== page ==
Johnny:  Right you are and a little bit of cold facts ( for those who can't think ).  Social Inclusion would've been farther down the list if we were using the Graded Earnings system...Bayern would not have made the field either with his disqualification in the Derby Trial.

El Kabong : I was sold on CC but only in California, I didn't dare to dream, was just too stubborn.  I can't say I learned something from my handicapping of the Derby this year as I probably won't see the likes of Chrome again for a long time.  Next year, I'll probably approach it the same way...and I'll probably lose again.  I'm quite happy with how I did in handicapping the prep races, it's always the big race that kills me.   Are you planning to go to the Preakness or Belmont this year ?  

07 May 2014 10:17 PM
El Kabong

Carlos,

Apparently 5-1 is what Marcus needs to recoup his Derby losses. Don't let up, those clowns apparently need more crow on their plate.

Tjconway, you're killing me. LOL. You gave 25-1 and not a bite? That is too funny.

07 May 2014 11:36 PM
Mary

Coldfacts, you must be kidding.  The line breeding on California Chrome's tail side is super important; Numbered Account by Buckpasser, was the champion 2 year old filly of 1971.  I could go on and on relative to the tail side of CC's pedigree, but I like to keep things short and sweet.  I will post something short and sweet another day, perhaps tomorrow, i.e Ribot.

08 May 2014 12:26 AM
Paula Higgins

Carlos in Cali thank you for your response to my question about Marcus Hersh. I really do not get the point of trashing a horse, even a horse that never wins, never mind California Chrome. I mean what kind of inner demons/angst do some of these writers have that compels them to write this stuff? Is it still all about east vs. west racing? That's the only thing I can figure out but it is just nuts. That is why I love Steve's writing. He always finds something to like or even love about a horse and its connections. I think it comes down to this: trainers and then horsemen who are also trainers, owners and then owners who are also horsemen, writers and then horsemen who are also writers, bettors and then fans who love horses. One type does it for the money etc. and the other because they love horses. If they don't feel much for the horse, it shows. I have never disliked any horse, including Blame when he beat Zenyatta. He was a gritty horse and he liked people. Steve had a column afterwards about him and it was wonderful. I really liked that column because it gave all of us a perspective we would not have otherwise had as Zenyatta fans. That's the difference between a writer who is a horseman and a writer who doesn't relate to the horse (all cold blooded analysis and commentary from a jaundiced point of view).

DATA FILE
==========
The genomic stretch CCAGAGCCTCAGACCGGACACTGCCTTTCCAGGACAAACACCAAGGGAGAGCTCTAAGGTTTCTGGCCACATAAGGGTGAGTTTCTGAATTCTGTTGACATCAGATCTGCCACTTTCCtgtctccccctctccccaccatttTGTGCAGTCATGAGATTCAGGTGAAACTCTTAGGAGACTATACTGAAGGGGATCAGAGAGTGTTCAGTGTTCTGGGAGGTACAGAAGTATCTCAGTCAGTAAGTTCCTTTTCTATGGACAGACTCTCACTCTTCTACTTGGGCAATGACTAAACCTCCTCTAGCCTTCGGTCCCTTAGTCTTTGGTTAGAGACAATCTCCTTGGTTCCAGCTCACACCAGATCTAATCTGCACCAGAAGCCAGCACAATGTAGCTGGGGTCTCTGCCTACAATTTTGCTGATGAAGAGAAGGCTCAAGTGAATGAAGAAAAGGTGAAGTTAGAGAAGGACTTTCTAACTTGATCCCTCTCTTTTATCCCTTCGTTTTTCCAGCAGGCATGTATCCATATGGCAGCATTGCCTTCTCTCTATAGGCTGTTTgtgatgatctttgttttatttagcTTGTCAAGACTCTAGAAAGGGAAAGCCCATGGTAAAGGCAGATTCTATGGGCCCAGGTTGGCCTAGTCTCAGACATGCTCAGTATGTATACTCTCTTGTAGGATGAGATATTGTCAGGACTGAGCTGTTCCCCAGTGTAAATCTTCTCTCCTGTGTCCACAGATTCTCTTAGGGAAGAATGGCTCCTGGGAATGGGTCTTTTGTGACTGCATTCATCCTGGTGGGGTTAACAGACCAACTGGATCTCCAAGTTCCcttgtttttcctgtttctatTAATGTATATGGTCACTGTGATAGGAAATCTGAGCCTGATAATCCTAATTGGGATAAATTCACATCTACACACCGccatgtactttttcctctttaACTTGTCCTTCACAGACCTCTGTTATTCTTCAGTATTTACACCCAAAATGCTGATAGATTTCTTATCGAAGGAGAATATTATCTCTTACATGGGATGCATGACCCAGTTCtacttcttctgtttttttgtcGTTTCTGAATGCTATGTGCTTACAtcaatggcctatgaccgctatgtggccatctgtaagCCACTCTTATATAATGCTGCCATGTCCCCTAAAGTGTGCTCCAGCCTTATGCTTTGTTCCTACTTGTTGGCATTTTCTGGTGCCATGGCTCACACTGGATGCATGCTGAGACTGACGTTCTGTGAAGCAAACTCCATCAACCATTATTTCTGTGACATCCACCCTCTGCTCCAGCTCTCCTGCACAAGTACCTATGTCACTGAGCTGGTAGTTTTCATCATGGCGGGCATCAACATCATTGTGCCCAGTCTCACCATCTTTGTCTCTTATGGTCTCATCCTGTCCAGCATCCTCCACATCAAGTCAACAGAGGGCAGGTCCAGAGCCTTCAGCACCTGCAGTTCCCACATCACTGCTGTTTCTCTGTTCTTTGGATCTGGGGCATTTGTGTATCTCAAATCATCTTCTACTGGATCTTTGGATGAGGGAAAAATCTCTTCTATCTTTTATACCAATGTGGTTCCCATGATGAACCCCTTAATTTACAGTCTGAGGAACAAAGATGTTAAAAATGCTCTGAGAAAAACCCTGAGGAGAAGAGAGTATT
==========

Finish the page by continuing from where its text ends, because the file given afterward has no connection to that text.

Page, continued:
08 May 2014 12:30 AM
Lise from Maine

Hi!

California Chrome is also related to A.P.Indy, Seattle Slew and Secretariat on the Lucky Pulpit side of the family.

I am so happy for his breeders.

Hope he wins the Preakness.

Thank you!

Lise from Maine

08 May 2014 2:01 AM
Coldfacts

Greg R,

The modern day Derby is a race consisting mostly of 20 horses. Do you conceivably believe every handicapper would have selected CC to win? It does not mean because a horse is not selected to win it will be omitted from wagers. Many handicappers missed the 2nd place finished. What’s your indictment of them?

To those that supporter CC, congratulation is in order. For those who did not select him to win, they have another shot at him in either the Preakness or Belmont. There is only one race in the TC series that has been contested. Some handicappers do not like chalks and it has nothing to do with over thinking.

I respect those who selected CC, why is it so difficult for those who did not, to be similarly respected as opposed to being ridiculed. I suspect the CC supporters have already crowned him 12th TC winner. There are those that have not and they will no doubt be viewed as being in a state of denial. There is still 21 1/2F to be contested at two different venues and anything can happen when a horse returns in two weeks against fresh talented opponents.

Many horses in the Derby performed disappointingly and that made CC’s victory even more impressive. It does not mean the field assembled against him will do likewise. If he is defeated none of his supporter will not give credit to the victor and the excuses will be a plenty. It’s human nature.

08 May 2014 7:19 AM
Coldfacts

The Deacon,

“These types of folks aren't fans or true horsemen, not in my opinion. You don't build yourself up by tearing something else down.”